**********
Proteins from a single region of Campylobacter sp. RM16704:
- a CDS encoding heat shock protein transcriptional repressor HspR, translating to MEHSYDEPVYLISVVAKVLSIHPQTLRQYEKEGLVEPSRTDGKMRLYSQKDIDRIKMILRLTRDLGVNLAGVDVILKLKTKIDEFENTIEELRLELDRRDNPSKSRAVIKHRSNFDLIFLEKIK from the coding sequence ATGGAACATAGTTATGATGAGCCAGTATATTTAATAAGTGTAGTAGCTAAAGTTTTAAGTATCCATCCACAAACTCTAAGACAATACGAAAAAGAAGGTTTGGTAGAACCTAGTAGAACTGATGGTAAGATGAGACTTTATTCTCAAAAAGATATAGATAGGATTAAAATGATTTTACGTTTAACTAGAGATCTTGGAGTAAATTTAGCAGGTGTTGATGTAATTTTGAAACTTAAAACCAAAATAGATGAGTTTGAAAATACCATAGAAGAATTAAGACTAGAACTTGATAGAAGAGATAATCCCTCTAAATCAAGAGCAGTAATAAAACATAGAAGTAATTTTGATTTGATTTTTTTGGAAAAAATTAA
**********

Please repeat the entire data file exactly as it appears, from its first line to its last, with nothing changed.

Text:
Proteins from a single region of Campylobacter sp. RM16704:
- a CDS encoding heat shock protein transcriptional repressor HspR, translating to MEHSYDEPVYLISVVAKVLSIHPQTLRQYEKEGLVEPSRTDGKMRLYSQKDIDRIKMILRLTRDLGVNLAGVDVILKLKTKIDEFENTIEELRLELDRRDNPSKSRAVIKHRSNFDLIFLEKIK from the coding sequence ATGGAACATAGTTATGATGAGCCAGTATATTTAATAAGTGTAGTAGCTAAAGTTTTAAGTATCCATCCACAAACTCTAAGACAATACGAAAAAGAAGGTTTGGTAGAACCTAGTAGAACTGATGGTAAGATGAGACTTTATTCTCAAAAAGATATAGATAGGATTAAAATGATTTTACGTTTAACTAGAGATCTTGGAGTAAATTTAGCAGGTGTTGATGTAATTTTGAAACTTAAAACCAAAATAGATGAGTTTGAAAATACCATAGAAGAATTAAGACTAGAACTTGATAGAAGAGATAATCCCTCTAAATCAAGAGCAGTAATAAAACATAGAAGTAATTTTGATTTGATTTTTTTGGAAAAAATTAA